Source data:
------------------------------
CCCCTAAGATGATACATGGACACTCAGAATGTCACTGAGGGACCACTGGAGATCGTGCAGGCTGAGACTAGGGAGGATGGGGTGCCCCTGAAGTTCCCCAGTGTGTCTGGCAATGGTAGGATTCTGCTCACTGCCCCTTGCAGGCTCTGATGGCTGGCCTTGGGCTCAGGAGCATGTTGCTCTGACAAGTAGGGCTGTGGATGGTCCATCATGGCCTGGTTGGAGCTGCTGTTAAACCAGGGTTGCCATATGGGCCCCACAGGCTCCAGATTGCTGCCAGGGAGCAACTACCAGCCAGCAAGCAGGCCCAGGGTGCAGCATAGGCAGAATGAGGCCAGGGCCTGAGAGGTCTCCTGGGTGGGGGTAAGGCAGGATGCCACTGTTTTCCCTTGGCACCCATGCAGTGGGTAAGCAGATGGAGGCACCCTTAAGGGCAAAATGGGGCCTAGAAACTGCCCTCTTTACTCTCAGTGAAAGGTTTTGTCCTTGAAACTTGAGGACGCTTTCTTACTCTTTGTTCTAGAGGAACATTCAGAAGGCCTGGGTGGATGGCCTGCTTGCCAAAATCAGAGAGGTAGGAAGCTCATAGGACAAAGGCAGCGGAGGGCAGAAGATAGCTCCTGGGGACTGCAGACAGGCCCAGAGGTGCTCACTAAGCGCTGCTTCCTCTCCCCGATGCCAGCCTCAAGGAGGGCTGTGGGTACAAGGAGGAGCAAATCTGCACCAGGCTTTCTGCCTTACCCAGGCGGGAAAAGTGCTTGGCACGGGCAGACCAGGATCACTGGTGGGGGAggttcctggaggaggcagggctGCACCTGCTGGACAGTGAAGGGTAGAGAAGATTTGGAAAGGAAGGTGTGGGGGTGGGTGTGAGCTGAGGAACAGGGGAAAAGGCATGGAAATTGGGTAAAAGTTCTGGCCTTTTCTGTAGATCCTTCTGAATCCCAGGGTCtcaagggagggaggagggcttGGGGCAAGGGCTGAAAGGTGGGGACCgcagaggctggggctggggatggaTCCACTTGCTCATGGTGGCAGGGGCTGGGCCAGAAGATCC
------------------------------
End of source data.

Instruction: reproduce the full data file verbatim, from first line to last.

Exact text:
CCCCTAAGATGATACATGGACACTCAGAATGTCACTGAGGGACCACTGGAGATCGTGCAGGCTGAGACTAGGGAGGATGGGGTGCCCCTGAAGTTCCCCAGTGTGTCTGGCAATGGTAGGATTCTGCTCACTGCCCCTTGCAGGCTCTGATGGCTGGCCTTGGGCTCAGGAGCATGTTGCTCTGACAAGTAGGGCTGTGGATGGTCCATCATGGCCTGGTTGGAGCTGCTGTTAAACCAGGGTTGCCATATGGGCCCCACAGGCTCCAGATTGCTGCCAGGGAGCAACTACCAGCCAGCAAGCAGGCCCAGGGTGCAGCATAGGCAGAATGAGGCCAGGGCCTGAGAGGTCTCCTGGGTGGGGGTAAGGCAGGATGCCACTGTTTTCCCTTGGCACCCATGCAGTGGGTAAGCAGATGGAGGCACCCTTAAGGGCAAAATGGGGCCTAGAAACTGCCCTCTTTACTCTCAGTGAAAGGTTTTGTCCTTGAAACTTGAGGACGCTTTCTTACTCTTTGTTCTAGAGGAACATTCAGAAGGCCTGGGTGGATGGCCTGCTTGCCAAAATCAGAGAGGTAGGAAGCTCATAGGACAAAGGCAGCGGAGGGCAGAAGATAGCTCCTGGGGACTGCAGACAGGCCCAGAGGTGCTCACTAAGCGCTGCTTCCTCTCCCCGATGCCAGCCTCAAGGAGGGCTGTGGGTACAAGGAGGAGCAAATCTGCACCAGGCTTTCTGCCTTACCCAGGCGGGAAAAGTGCTTGGCACGGGCAGACCAGGATCACTGGTGGGGGAggttcctggaggaggcagggctGCACCTGCTGGACAGTGAAGGGTAGAGAAGATTTGGAAAGGAAGGTGTGGGGGTGGGTGTGAGCTGAGGAACAGGGGAAAAGGCATGGAAATTGGGTAAAAGTTCTGGCCTTTTCTGTAGATCCTTCTGAATCCCAGGGTCtcaagggagggaggagggcttGGGGCAAGGGCTGAAAGGTGGGGACCgcagaggctggggctggggatggaTCCACTTGCTCATGGTGGCAGGGGCTGGGCCAGAAGATCC